Donohoe 'deeply humbled' by ministerial appointment

Replacement for Creighton 'very conscious' of circumstances of new role

 Paschal Donohoe and Lucinda Creighton celebrate their election  in the RDS during the 2011 General Election. Photograph:Alan Betson /The Irish Times

Paschal Donohoe and Lucinda Creighton celebrate their election in the RDS during the 2011 General Election. Photograph:Alan Betson /The Irish Times


New Minister of State for Europe Paschal Donohoe said he is “deeply humbled” by his appointment and very conscious of the circumstances in which it has happened.

The Dublin Central FG deputy was appointed to replace Lucinda Creighton after she voted against the Government on the abortion legislation last night.

He was on his way home from the Dáil after the vote at 1pm and received a call from the Department of the Taoiseach asking him to come back in.

Mr Donohoe added he was sorry to see Ms Creighton resign.

She had made a “huge contribution” to political life and he did not imagine that he would find himself as a minister as a consequences of the challenges she faced, he said.

The Minister said he would like to see TDs who had left in recent weeks “play a role in the party in the future”.

The party was “the poorer” for the absence of these TDs following the abortion vote.

Mr Donohoe maintained he would have voted for the abortion legislation were there no whip. Asked if he would like to see the Bill referred to the Supreme Court, Mr Donohoe believed it was in the interest of all concerned that the precise constitutionality of the Bill be answered.

Mr Donohoe also spoke about his appointment as a “gigantic surprise”. “I sit here now deeply humbled....and very conscious of the job I have to do, ”he said.

He was very conscious of taking on the role in the aftermath of the European presidency. However he said there were two “vast challenges” that the State would be directly facing, he told RTÉ Radio.

The question over Britain’s decision over membership of the EU raised issues such as access to the common market and the way Ireland traded with it, he said.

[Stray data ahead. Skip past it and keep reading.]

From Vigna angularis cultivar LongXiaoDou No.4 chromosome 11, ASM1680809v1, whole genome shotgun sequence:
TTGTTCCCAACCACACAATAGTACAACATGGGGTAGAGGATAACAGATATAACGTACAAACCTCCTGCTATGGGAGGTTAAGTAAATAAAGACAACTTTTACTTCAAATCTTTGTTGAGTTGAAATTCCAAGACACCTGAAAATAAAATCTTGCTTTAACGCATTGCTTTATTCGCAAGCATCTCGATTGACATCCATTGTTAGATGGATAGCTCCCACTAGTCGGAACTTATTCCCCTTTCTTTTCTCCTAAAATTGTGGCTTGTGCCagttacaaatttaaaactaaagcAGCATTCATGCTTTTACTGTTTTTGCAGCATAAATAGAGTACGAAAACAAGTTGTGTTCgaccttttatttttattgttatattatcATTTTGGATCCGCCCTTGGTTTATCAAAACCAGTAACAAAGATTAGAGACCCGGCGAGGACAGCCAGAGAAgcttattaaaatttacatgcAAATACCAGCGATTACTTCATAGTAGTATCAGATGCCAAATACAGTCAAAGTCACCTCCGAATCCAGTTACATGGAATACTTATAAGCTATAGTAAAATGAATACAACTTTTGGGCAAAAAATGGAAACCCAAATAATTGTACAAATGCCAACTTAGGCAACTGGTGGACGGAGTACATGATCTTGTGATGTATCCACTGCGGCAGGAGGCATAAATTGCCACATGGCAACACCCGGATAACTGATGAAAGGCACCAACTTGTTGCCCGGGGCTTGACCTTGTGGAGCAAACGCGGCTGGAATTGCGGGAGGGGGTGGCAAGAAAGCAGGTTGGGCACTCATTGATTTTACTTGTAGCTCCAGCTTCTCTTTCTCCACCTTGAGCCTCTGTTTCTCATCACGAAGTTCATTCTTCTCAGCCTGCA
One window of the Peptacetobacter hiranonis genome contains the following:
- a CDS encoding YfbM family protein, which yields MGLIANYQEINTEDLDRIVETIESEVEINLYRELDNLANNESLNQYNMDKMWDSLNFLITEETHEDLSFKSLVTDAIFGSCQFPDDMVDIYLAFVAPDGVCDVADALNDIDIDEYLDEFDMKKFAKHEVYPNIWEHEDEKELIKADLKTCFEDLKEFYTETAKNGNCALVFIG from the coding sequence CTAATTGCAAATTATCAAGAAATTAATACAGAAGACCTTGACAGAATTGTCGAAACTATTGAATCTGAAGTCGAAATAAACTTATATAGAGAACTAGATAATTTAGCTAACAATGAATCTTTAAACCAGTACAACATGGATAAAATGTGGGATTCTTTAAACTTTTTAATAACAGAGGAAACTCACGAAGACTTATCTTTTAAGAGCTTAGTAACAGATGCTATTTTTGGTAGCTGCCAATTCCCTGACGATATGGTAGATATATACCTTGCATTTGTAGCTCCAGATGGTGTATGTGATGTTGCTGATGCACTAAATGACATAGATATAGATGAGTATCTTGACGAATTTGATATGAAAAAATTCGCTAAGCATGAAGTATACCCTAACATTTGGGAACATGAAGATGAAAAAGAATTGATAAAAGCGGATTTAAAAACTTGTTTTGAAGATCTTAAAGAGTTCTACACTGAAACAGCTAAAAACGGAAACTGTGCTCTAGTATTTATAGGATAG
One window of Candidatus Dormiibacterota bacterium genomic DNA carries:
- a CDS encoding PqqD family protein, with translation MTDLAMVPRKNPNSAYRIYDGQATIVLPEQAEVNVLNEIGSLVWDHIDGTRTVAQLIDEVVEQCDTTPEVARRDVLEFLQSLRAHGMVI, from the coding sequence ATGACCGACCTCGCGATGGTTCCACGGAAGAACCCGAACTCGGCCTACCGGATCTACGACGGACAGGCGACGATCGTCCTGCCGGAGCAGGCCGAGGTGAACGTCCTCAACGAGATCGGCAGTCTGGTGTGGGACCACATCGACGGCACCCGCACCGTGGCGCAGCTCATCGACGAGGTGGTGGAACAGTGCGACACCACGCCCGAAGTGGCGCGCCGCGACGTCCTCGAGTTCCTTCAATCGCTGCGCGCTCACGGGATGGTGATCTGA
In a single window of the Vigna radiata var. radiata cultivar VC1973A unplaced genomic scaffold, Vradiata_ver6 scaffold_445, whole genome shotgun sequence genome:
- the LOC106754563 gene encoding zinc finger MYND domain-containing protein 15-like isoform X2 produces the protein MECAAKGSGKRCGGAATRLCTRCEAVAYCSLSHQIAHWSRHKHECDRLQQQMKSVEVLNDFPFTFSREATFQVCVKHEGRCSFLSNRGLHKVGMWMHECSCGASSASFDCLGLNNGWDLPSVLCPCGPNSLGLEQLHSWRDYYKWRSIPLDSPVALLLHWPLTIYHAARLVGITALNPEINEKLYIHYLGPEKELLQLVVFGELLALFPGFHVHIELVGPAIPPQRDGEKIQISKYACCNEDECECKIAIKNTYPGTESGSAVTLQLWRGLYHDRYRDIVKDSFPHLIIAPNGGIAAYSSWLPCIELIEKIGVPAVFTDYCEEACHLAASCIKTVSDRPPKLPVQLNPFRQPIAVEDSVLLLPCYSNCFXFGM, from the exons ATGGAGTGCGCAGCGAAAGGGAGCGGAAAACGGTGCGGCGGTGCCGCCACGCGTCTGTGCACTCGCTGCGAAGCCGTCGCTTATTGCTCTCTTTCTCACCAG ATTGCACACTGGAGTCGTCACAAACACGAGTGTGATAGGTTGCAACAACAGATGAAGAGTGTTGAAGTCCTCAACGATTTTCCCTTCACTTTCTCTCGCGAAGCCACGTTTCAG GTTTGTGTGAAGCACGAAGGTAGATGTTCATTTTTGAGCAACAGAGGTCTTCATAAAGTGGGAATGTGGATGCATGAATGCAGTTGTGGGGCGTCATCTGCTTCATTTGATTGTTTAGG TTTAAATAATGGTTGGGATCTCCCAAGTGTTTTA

The second challenge was to ensure Ireland successfully exited the bailout programme and he wanted to play “whatever role” in that which he could.


The 38-year-old Minister was elected to the Dáil on his third try in the constituency of Dublin Central when he topped the poll in 2011. He previously missed out on a seat in the 2007 general election and the 2009 bye-election. He was a senator from 2007 when he served as Fine Gael’s Seanad Transport spokesman. Prior to that he was a Dublin City Councillor from 2004 to 2007 when he chaired the central area committee.

During his time at the Oireachtas he has been a member of the Public Accounts Committee, vice-chairman of the European Affairs Committee and chaired a sub-committee which produced a report on Ireland’s future in Europe.

He went to school at St Declan’s CBS in Cabra and has a 1st class degree in politics and economics from Trinity College Dublin. After graduation he worked as a Sales and Marketing director for a multinational company until 2006.

The married father-of-two lives in Shandon Park, Phibsborough in his Dublin 7 constituency.

Among the “other interests” part of the new minister’s biography are his enjoyment of modern art and crime fiction and his favourite films being the Shawshank Redemption and American Gangster . According to his Facebook profile, his favourite quote comes from John Cleese: “I can handle the despair, its the hope that drives me crazy”.